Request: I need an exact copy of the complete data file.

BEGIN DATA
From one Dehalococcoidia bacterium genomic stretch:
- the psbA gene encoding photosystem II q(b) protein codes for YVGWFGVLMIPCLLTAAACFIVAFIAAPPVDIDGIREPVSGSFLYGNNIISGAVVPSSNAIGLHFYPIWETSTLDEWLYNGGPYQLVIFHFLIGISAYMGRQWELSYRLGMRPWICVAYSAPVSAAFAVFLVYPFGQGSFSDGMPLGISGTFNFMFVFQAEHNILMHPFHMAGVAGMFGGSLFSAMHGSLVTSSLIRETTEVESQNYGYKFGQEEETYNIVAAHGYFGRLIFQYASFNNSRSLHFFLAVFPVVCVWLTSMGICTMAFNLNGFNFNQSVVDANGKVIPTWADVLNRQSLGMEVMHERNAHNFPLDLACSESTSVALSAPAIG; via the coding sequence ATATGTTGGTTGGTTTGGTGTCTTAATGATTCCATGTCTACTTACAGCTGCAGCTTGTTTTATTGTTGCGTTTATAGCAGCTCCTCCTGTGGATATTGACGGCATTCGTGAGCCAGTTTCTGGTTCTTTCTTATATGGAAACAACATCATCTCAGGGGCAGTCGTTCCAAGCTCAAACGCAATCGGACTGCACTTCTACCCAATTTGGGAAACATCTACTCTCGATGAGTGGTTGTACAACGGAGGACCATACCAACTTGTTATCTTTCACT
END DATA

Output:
From one Dehalococcoidia bacterium genomic stretch:
- the psbA gene encoding photosystem II q(b) protein codes for YVGWFGVLMIPCLLTAAACFIVAFIAAPPVDIDGIREPVSGSFLYGNNIISGAVVPSSNAIGLHFYPIWETSTLDEWLYNGGPYQLVIFHFLIGISAYMGRQWELSYRLGMRPWICVAYSAPVSAAFAVFLVYPFGQGSFSDGMPLGISGTFNFMFVFQAEHNILMHPFHMAGVAGMFGGSLFSAMHGSLVTSSLIRETTEVESQNYGYKFGQEEETYNIVAAHGYFGRLIFQYASFNNSRSLHFFLAVFPVVCVWLTSMGICTMAFNLNGFNFNQSVVDANGKVIPTWADVLNRQSLGMEVMHERNAHNFPLDLACSESTSVALSAPAIG; via the coding sequence ATATGTTGGTTGGTTTGGTGTCTTAATGATTCCATGTCTACTTACAGCTGCAGCTTGTTTTATTGTTGCGTTTATAGCAGCTCCTCCTGTGGATATTGACGGCATTCGTGAGCCAGTTTCTGGTTCTTTCTTATATGGAAACAACATCATCTCAGGGGCAGTCGTTCCAAGCTCAAACGCAATCGGACTGCACTTCTACCCAATTTGGGAAACATCTACTCTCGATGAGTGGTTGTACAACGGAGGACCATACCAACTTGTTATCTTTCACT